What could music and surgery have in common? At first sight, not much. Operations aren’t done on stage in front of a large crowd - and nobody dies after a concert if someone plays a wrong note.
As an amateur keyboard player with minimal talent by night, and a surgeon with a love of music by day - especially Baroque and jazz - I’m struck by a string of parallels, starting with the language we share.
As surgeons, we use instruments to perform in an operating theatre. Musicians and surgeons both rely on precise but wordless communication, dexterity built through years of practice and the ability to respond to the unexpected.
We may only be watched by one or two people but every operation is still a performance. There’s a beginning, a middle and an end, and as a soloist, no going back once you’ve started.
There’s a similar sense of immediacy and intensity. How do you describe the fear and excitement of the moment when you step out onto the concert platform, or open the abdomen of a seriously injured patient to find out what’s wrong? Or when you realise that things have taken a different twist and you have to do something you’ve never been taught?
Working as a team or an ensemble making split second decisions or keeping the show on the road even if you’re not sure you can handle a situation that’s rapidly going downhill can give surgeons and musicians a similar feeling. Surgeons are often seen only in a professional light but as individuals our experience can be very emotional.
I started wondering how to explore the parallels between surgery and music. I talked to classical performers, jazz artists, orchestral conductors and composers. But immediately I hit a problem: it’s very difficult to put some of these feelings into words. Sooner or later you need to do.
Almost any discipline involves unspoken ways of doing. When I learnt to operate I spent endless hours tying knots with one hand, practising with a piece of string over the back of a chair until I could do it in my sleep.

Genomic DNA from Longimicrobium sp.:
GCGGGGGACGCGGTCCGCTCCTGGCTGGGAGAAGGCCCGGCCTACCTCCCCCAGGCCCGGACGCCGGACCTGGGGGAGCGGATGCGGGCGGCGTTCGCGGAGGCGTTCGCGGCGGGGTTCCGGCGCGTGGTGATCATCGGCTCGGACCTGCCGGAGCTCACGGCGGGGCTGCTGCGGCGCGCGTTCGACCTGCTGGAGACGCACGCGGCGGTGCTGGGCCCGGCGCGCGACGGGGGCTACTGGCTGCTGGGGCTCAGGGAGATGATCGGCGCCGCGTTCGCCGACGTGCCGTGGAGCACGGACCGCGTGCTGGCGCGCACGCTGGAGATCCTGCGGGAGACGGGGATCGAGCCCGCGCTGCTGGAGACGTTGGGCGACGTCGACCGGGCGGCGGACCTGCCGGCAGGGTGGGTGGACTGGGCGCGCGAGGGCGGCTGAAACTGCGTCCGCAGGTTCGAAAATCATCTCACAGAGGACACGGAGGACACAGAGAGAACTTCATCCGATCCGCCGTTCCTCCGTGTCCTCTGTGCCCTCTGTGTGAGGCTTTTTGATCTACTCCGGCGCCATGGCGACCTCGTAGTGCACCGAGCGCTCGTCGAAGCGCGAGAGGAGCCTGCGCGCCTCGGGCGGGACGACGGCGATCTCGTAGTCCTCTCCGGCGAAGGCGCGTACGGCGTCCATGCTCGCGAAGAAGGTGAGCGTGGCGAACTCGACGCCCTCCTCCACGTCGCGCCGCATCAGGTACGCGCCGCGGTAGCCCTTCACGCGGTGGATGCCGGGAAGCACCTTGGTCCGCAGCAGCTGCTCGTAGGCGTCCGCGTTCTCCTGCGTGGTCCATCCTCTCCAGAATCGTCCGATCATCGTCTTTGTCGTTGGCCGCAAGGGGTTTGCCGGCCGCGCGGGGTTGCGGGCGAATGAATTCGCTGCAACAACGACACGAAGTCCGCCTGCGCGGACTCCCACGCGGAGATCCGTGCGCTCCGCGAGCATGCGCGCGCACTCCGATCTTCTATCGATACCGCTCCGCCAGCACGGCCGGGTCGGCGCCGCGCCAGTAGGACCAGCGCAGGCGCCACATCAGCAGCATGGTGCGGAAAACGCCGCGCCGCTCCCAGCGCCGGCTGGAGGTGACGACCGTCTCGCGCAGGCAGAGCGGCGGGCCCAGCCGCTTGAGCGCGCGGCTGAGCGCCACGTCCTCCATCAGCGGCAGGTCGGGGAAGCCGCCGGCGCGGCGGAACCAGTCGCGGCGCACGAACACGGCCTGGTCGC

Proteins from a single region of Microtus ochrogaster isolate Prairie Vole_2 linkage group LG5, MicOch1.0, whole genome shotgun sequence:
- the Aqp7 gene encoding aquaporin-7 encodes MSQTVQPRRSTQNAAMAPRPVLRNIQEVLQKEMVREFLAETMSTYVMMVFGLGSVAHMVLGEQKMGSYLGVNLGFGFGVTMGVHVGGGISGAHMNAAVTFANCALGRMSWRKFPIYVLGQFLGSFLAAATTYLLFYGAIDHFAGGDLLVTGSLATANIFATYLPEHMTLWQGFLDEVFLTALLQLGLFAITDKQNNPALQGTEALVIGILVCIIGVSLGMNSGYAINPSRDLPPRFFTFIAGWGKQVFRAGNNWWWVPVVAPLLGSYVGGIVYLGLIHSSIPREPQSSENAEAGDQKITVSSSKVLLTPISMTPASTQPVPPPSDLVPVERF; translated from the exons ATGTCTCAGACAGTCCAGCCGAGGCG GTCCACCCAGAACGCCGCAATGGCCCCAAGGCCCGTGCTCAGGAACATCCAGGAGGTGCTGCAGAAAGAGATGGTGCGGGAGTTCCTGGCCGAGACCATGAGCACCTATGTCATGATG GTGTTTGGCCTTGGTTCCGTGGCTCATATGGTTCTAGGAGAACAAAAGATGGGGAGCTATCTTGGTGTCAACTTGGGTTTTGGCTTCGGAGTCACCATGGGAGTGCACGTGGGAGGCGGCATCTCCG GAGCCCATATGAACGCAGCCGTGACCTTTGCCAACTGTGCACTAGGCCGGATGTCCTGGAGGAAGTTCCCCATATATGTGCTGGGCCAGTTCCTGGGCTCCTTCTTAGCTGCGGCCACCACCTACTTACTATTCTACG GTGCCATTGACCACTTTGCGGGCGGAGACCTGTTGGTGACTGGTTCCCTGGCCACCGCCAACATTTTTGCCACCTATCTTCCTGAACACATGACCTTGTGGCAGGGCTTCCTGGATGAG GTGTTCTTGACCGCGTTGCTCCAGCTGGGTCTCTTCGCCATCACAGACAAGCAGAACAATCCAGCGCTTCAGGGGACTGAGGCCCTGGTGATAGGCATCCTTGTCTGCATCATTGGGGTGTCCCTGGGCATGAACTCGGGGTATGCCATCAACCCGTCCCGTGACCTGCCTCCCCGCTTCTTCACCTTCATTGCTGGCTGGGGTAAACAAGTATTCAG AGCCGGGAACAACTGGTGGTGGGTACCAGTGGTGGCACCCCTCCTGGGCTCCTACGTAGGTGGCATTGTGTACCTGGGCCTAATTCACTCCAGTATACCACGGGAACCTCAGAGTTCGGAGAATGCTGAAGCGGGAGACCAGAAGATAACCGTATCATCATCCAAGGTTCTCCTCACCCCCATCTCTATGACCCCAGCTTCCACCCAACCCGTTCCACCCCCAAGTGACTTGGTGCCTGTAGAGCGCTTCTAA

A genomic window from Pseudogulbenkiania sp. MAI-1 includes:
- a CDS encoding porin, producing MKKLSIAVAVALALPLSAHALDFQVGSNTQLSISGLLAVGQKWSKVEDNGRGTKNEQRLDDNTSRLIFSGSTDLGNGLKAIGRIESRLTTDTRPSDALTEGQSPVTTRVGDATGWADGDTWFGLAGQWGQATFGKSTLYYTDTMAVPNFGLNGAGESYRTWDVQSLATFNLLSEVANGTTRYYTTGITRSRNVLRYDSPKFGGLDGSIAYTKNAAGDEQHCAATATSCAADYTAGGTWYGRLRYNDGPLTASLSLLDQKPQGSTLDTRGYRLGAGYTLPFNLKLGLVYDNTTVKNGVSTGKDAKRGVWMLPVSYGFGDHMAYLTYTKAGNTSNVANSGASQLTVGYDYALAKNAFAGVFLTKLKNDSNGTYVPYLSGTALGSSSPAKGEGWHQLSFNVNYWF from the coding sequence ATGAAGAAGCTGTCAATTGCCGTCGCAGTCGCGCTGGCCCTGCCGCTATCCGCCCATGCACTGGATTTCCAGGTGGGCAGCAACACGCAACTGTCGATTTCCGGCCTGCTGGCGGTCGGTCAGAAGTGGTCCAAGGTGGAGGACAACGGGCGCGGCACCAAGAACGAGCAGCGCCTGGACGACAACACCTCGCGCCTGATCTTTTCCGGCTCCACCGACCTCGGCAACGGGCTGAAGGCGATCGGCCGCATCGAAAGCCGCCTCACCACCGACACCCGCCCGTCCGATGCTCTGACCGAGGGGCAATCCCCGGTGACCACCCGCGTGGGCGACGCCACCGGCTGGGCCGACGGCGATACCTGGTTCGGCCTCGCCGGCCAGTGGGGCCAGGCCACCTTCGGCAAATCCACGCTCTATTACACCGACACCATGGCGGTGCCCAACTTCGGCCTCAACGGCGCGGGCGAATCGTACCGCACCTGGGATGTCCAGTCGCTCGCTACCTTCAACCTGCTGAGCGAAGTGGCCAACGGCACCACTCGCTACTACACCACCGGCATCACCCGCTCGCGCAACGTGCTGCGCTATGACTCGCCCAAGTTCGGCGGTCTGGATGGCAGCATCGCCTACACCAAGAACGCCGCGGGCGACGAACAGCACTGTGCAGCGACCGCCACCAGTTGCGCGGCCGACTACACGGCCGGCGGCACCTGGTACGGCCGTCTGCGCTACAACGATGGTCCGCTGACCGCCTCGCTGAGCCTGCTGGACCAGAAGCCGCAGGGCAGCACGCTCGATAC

Musicians practice scales until they become automatic. Once these skills have become second nature you can draw on them without having to think. But that also makes them almost impossible to describe to other people.
I’ve been exploring whether simulation - already widely used for training surgical teams - could provide a way of sharing experience and bringing tacit practices into view. With a team at Imperial College London I’ve developed a lightweight, portable yet highly realistic simulated operating theatre that allows non-surgeons to feel what surgery is like.
Instead of a real patient on the operating table, we use silicon organs which are scarily realistic and even bleed. But although the patient is artificial, the rest of the team is real - an actual surgeon, scrub nurse and anaesthetist.
By inviting musicians to put on a gown and gloves and take part in an operation that’s as close to the real thing as we can get it, we’ve started exploring the connections between different ways of knowing and doing. And already that’s making me see things differently.
In a collaboration with jazz pianist Liam Noble, for instance, we’ve looked at the idea of improvisation. The ability to improvise is highly valued by jazz artists but few patients would like to think of their surgeon improvising on them. But being able to put together skills in new combinations in response to the unexpected is crucial. Although “resourcefulness” would be a more acceptable term for surgeons.
Again it’s a question of language. Working with musicians has already made me think in unexpected ways. By looking deeply at what we think we know, perhaps we can find ways of doing it better - and this goes for surgeons too.